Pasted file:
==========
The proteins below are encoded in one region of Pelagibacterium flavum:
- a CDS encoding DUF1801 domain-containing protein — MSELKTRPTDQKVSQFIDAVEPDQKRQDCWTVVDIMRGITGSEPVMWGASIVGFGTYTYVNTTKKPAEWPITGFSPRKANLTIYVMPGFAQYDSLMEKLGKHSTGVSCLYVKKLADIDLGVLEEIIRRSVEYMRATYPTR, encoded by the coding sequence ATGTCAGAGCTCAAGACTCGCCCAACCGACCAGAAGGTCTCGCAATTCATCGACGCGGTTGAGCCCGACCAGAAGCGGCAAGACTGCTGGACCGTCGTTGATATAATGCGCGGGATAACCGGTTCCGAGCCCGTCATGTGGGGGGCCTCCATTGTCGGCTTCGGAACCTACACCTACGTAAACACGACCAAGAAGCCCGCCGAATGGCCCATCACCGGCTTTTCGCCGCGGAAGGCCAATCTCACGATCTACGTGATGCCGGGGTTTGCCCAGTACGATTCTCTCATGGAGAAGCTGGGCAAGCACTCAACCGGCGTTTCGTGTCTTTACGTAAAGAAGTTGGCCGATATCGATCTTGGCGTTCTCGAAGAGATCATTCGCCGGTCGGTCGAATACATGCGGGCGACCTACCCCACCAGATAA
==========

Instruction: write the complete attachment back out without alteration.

The proteins below are encoded in one region of Pelagibacterium flavum:
- a CDS encoding DUF1801 domain-containing protein — MSELKTRPTDQKVSQFIDAVEPDQKRQDCWTVVDIMRGITGSEPVMWGASIVGFGTYTYVNTTKKPAEWPITGFSPRKANLTIYVMPGFAQYDSLMEKLGKHSTGVSCLYVKKLADIDLGVLEEIIRRSVEYMRATYPTR, encoded by the coding sequence ATGTCAGAGCTCAAGACTCGCCCAACCGACCAGAAGGTCTCGCAATTCATCGACGCGGTTGAGCCCGACCAGAAGCGGCAAGACTGCTGGACCGTCGTTGATATAATGCGCGGGATAACCGGTTCCGAGCCCGTCATGTGGGGGGCCTCCATTGTCGGCTTCGGAACCTACACCTACGTAAACACGACCAAGAAGCCCGCCGAATGGCCCATCACCGGCTTTTCGCCGCGGAAGGCCAATCTCACGATCTACGTGATGCCGGGGTTTGCCCAGTACGATTCTCTCATGGAGAAGCTGGGCAAGCACTCAACCGGCGTTTCGTGTCTTTACGTAAAGAAGTTGGCCGATATCGATCTTGGCGTTCTCGAAGAGATCATTCGCCGGTCGGTCGAATACATGCGGGCGACCTACCCCACCAGATAA